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Matthew Tabrys

Matthew Tabrys wrote an answer about on October 23, 2011

A size 22 boot works out to having a bsl of around 265. The size small Freeride Pro accomodates a 260 - 315 bsl, so it should work for you. I would check your boot and look for what the bsl. It stands for boot sole length. I would check on the sole of your boot or on the side of the heel block right before the arch in the center of the boot. You should see something stamped on the boot that says something like 265mm. It will probably be somewhere between 260mm - 270mm. As long as it is 260 or greater, you should be fine.

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Matthew Tabrys

Matthew Tabrys wrote an answer about on October 23, 2011

Same ski, different graphics. Rossi shifted themes, and each ski is no longer a member of the 7 Deadly Sin Series, where each ski was emblematic of one of the seven deadly sins (S1, S2, S3, S4, S5, S6, & S7). So to go along with the new name, there is a new graphic too. Same ski construction wise and dimensionally too. I don't know the specs of the rocker, but I doubt they would increase or decrease the rocker from last year.

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Matthew Tabrys

Matthew Tabrys wrote an answer about on October 20, 2011

Don't waste your money. Those two skis are essentially the same ski with very similar dimensions and geometry. You would basically be buying two of the same ski. The Bibby is super versatile, and one of my favorite skis I've ever been on. It really can handle everything. If your skiing is a little more freestyle oriented, I would get the Bibby. The Jaguar Shark I have not skied yet, but it is a slightly stiffer, more directional, less freestyle oriented version of the Bibby. If you are more of always skiing forward, don't spin much, hard charging skier, then get the Jaguar Shark. Of course you could get both, but it would be a lot of overlap, as they are very similar skis. Choose one that bests suit your style of skiing, and then get something a little narrower in case there's a drought, or get something superfat with a funshape for the uber deep days. If you like Moment, go with the Belafonte if you want a narrower ski or the Donner Party if you want a fatter ski. Either way, I think getting BOTH the Jaguar Shark and the Bibby Pro is overlap.

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Matthew Tabrys

Matthew Tabrys wrote an answer about on October 19, 2011

Basically the taller you are, the longer the ski should be. You also adjust size based on ability. It used to be that short skis were in, but with technology the way it is, and modern sidecuts, you can ski longer skis without sacrificing anything. At your height and weight if you are an advanced intermediate skier or better you should go for the largest size, the 183. If you are an intermediate, you should go for the 178. If you are a beginner go for the 173.

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Matthew Tabrys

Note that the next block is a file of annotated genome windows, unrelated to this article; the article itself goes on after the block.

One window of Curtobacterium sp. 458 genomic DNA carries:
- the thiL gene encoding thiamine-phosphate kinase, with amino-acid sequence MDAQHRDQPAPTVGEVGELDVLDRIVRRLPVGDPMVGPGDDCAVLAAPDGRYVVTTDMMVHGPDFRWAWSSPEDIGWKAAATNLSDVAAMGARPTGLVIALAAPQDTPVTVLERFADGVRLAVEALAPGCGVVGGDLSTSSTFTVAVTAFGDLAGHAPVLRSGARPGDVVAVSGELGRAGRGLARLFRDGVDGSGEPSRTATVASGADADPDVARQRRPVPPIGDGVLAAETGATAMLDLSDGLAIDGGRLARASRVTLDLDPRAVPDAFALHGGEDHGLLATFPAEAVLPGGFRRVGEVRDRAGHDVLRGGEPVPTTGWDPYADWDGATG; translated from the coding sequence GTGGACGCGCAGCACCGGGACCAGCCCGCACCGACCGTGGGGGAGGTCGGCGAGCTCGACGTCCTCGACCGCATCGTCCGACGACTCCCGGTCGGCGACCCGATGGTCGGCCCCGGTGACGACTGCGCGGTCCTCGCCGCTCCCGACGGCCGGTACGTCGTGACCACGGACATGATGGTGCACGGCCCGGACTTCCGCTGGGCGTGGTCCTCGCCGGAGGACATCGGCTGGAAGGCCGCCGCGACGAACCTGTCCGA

Matthew Tabrys wrote an answer about on October 19, 2011

This boot is pretty comfortable. Even thought this boot has a tight last, at 98mm it doesn't feel excessively tight. The flex is designed to be responsive but not overly stiff. For someone who's going to be ripping the groomers or just charging in general, and needs a ski to transfer energy and not feel dead, this is a great boot. I would classify it as an advanced intermediate to expert boot. If you're looking for a comfortable boot without sacrificing performance, this is a pretty good choice. Also, take a look at some of the offerings from full tilt and dalbello.

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Matthew Tabrys

Matthew Tabrys wrote an answer about on October 19, 2011

Even though you're not trying to win by hundredths of a second, the base material still matters. Sintered bases are a little bit softer, but faster. Extruded bases are cheaper, more durable, but are slower. Does faster and slower matter in pow, yes. The same properties that make a base faster or slower also translate to less drag and better glide, both of which you want and will appreciate in the long run, especially with pow that is higher in water content (i.e. denser). At the end of the day, skis are skis, meant to be used and have fun on, but why not do it as fast and easily as possible.

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Matthew Tabrys

Matthew Tabrys wrote an answer about on October 18, 2011

It depends on how big you are, and what type of ski you're used to skiing. For me, the 188 S7 did feel a bit short, but the megawatts felt fine in 188. Could they benefit from having a bigger size, probably, but the 188 is a great ski for what it's designed to do, and it does it pretty well. For me, the 188 seemed to work really well.

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Matthew Tabrys

Matthew Tabrys wrote an answer about on October 18, 2011

I would go with the BentChetlers. They are less floppy and more versatile than the Opus. The Opus is softer and more soft snow specific. It isn't as versatile. If you like Line skis and are looking for something to do it all, try the Sir Francis Bacon. If you like Atomic, the BentChetler is a sick ski. The camber underfoot and the 19m turn radius lets you carve up the hardpack, and the rocker and wide dimensions allow awesome floatation in the pow. Another great ski to check out is the Moment Bibby Pro.

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Matthew Tabrys

Matthew Tabrys wrote an answer about on October 17, 2011

It depends on your ability, and what you're primarily riding. I know a lot of the pros ride slightly smaller skis for slopestyle and jibbing, and slightly longer skis for halfpipe. It really depends. My park skis are definitely my shortest skis in my quiver but are about forehead high on me. It boils down to preference, comfort level, and ability.